In 1920, a party of six missionaries under the authority of Baptist Mid-Missions (then known as the General Council of Cooperating Baptist Missions of North America, Inc.) left for the region of French Equatorial Africa and settled in what is today the Central African Republic. If you were to read of the goals and dreams of this small group, for which they prayed and pled with the Lord to grant, you would quickly realize that several of those dreams came to the forefront and were driving forces in their ministries for the next 30-plus years.
First, they had to learn the language of the people: Sango. Second, they had to reproduce the language in written form to teach it to the people and thereby train them to do the work of the Gospel. The ultimate and ever-consuming goal for these missionaries was building the Church. And without the written Word they could not accomplish that goal. I am privileged that my grandparents, Ferd and Ina Rosenau, were two members of that original group of six. As I read through my grandfather’s notes, I quickly saw each of these goals expressed in my grandfather’s dreams and prayers. He asked the Lord to let him acquire the language so that he could lead the Sango-speaking people to the Lord and then train them in formal training schools, which would prepare them to lead the church.
I remember as a child sitting on the steps, looking in the door of the Sango Intermission Language Committee room and listening to these same missionaries month upon month, year upon year. My family was totally involved in the Sango Bible translation. However, my parents always put us children first. And Grandpa Rosenau (Ferd) always kept a focus on the children, even though the ministry of translation was all-consuming.
The translators left their homes and came to Sibut for a month at a time to work as a committee. And that required housing and feeding. My grandmother, mother, and aunt helped maintain the group’s physical needs. They would go to Bangui, the capital, and buy the supplies needed to keep the group going. Spending this amount of time working together is why these missionaries were so close. They worked hours and hours, days upon days together. Ministry responsibilities did not allow the translation work to be a consistent endeavor. There were gap years between the translation work, and yet it was completed and produced in 1965. With much excitement and rejoicing, it was placed in the hands of the church in the Central African Republic (CAR) in 1966. For the Intermission Language Committee, this brought to completion a 35-year project (1930 to 1965). The Sango Bible was used for many years and then my dad, Eugene Rosenau, and the team in CAR realized the need for a revision. But at that time, they did not have the linguists on hand to make it happen. Someone needed to coordinate the effort, so Dad, in 1980, suggested to BMM’s Africa administrator, Dr. Buck, that Baptist Mid-Missions start its own Bible society.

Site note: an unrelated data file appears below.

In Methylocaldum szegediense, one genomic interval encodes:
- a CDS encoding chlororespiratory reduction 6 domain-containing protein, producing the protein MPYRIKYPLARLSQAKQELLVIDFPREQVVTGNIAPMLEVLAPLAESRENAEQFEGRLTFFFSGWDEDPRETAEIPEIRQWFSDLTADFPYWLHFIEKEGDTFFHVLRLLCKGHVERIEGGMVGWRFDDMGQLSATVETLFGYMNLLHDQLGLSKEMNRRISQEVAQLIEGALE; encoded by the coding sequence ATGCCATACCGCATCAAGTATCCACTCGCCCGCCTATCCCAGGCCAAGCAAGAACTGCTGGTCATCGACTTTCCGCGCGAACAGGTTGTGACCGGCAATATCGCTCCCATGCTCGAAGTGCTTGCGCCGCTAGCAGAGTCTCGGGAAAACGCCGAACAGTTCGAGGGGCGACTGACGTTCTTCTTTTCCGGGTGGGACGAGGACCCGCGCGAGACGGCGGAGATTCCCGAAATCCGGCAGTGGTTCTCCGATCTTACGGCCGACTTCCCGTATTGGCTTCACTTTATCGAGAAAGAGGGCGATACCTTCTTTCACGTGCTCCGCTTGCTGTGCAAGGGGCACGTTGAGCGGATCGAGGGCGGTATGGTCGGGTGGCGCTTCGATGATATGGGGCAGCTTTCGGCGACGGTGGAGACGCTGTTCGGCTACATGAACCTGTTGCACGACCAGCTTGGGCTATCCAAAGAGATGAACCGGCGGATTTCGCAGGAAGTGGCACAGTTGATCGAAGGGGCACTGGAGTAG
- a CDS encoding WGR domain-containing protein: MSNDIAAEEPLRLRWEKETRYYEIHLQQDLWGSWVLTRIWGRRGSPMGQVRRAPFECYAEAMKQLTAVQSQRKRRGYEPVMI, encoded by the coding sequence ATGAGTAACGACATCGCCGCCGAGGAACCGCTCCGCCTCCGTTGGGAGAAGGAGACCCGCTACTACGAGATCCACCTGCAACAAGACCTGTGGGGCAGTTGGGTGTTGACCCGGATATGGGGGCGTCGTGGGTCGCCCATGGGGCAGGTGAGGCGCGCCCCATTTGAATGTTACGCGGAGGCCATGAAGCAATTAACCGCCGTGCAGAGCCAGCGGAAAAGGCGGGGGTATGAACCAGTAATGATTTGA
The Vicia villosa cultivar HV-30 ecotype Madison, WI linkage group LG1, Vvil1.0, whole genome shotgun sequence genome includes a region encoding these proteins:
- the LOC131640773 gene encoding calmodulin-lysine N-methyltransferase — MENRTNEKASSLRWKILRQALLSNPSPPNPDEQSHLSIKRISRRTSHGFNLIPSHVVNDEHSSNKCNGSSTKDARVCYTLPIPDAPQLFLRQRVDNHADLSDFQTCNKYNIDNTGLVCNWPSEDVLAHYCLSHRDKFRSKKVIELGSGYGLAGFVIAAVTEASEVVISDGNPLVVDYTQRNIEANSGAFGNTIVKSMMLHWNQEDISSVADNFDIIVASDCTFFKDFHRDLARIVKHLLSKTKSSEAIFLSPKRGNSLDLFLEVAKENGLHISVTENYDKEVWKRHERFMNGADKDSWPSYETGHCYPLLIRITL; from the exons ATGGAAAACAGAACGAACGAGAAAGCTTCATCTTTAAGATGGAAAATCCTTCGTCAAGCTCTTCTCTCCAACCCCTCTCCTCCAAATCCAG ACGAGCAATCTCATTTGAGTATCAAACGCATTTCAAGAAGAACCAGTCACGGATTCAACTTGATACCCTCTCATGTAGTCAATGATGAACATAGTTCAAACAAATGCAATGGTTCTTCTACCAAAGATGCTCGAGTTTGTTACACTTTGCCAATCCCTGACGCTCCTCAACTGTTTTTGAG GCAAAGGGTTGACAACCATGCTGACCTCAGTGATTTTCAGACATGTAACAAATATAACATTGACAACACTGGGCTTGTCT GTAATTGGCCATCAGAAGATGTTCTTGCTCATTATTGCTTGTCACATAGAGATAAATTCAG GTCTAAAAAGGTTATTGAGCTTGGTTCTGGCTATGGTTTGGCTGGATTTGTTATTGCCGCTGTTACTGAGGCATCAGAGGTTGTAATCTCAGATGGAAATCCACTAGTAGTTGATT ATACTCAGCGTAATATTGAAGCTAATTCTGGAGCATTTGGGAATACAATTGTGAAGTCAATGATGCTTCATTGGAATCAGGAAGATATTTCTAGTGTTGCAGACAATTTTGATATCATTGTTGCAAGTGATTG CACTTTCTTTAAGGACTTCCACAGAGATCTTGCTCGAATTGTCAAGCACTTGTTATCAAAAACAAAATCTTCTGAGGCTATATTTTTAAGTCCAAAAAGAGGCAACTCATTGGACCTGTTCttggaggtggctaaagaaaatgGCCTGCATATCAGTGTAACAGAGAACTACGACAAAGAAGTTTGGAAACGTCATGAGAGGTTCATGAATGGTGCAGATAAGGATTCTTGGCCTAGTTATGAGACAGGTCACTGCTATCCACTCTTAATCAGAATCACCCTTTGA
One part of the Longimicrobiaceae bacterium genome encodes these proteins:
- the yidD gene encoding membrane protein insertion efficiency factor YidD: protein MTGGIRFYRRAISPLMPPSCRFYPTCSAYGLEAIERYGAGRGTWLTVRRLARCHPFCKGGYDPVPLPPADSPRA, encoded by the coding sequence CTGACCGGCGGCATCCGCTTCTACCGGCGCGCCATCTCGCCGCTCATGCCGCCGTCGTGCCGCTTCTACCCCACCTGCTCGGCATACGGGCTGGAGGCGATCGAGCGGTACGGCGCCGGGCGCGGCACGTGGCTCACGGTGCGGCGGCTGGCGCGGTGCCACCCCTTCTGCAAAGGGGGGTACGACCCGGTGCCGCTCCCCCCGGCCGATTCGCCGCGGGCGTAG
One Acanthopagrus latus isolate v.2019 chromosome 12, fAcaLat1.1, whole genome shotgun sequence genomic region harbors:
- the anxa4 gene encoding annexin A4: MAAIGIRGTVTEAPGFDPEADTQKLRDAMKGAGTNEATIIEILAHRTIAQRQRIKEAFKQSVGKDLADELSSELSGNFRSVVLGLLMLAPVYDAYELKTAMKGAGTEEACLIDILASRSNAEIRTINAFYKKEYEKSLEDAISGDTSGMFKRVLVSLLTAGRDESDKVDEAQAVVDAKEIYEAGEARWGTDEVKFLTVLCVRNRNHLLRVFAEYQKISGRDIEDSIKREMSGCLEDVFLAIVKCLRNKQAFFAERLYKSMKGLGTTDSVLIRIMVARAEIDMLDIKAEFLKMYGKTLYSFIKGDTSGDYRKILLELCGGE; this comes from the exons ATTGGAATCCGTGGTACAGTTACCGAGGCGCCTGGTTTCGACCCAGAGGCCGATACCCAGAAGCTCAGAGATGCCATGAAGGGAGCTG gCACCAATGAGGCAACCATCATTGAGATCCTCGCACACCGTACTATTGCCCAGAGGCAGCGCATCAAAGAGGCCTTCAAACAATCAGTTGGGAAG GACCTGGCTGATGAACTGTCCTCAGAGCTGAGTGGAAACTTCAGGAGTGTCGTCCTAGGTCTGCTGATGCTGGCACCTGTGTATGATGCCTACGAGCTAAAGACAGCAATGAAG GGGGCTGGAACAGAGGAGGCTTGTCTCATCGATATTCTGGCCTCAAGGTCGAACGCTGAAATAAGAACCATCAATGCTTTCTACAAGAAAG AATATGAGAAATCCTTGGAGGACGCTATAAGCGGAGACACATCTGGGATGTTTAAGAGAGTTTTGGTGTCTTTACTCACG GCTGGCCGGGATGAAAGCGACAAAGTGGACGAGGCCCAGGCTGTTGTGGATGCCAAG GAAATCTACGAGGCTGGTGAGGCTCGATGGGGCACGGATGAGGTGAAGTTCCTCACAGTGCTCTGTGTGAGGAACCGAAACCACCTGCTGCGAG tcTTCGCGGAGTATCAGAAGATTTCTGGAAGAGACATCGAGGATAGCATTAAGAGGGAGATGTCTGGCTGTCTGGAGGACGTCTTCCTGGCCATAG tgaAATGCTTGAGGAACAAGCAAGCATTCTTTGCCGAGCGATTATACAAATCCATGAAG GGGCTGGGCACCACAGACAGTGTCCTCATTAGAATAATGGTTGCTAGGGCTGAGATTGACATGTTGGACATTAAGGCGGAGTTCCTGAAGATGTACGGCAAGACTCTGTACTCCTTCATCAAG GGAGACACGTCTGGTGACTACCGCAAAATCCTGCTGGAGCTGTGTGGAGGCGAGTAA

This became one of Baptist Mid-Missions’ driving forces, culminating in the BMM General Council’s vote to create Bibles International. Today it goes forward on a technological level that those people in the first committee would have never dreamed. Members and donors of BI need to understand that, by God’s grace, He has allowed Bibles International to become something far beyond the dreams of that small group that first began the work in French Equatorial Africa in 1930. God has been so good, in His grace, to allow men and women with brilliant minds in digital technology, linguistics, and literacy to produce numerous translations. It came about because of this core, driving philosophy about getting the Word translated into the language of the people. And it continues to be a driving force of Bibles International today. (V.L.R.)
With a deep sense of sorrow mixed with hope, Baptist Mid-Missions announced on Christmas Day, December 25, 2020, (less than two weeks after he completed this article) that Dr. Vernon Rosenau was called Home to glory after an extended battle with cancer. He served 45 years with BMM as a missionary, administrator, and president. He concludes three generations of Rosenau missionaries who invested their lives for Christ. He will be missed!
As we celebrate our 40th anniversary as a ministry, we rejoice greatly in what God did with that small band of faithful missionaries in French Equatorial Africa. Dr. Rosenau’s reflections of that time period came through the eyes of a boy whose passion for Bible translation would be inherited from the sweat and toil of those pioneer missionaries. Proofreading the text involved the painstaking process of reading every word and punctuation aloud, typing the text repeatedly with carbon copies, and starting the process all over again. We owe a great debt of gratitude to the entire Rosenau family for laying the foundation for a Bible society. Following this humble beginning, God would use three gifted men to establish what we now know as Bibles International: Paul Versluis, Henry Osborn, and Fred Carlson. Today the investment of those servants continues to bear fruit that remains. Typewriters have been replaced by computers, for we are now in the 21st
Century, and the baton continues to be passed for the glory of God. (T.F.)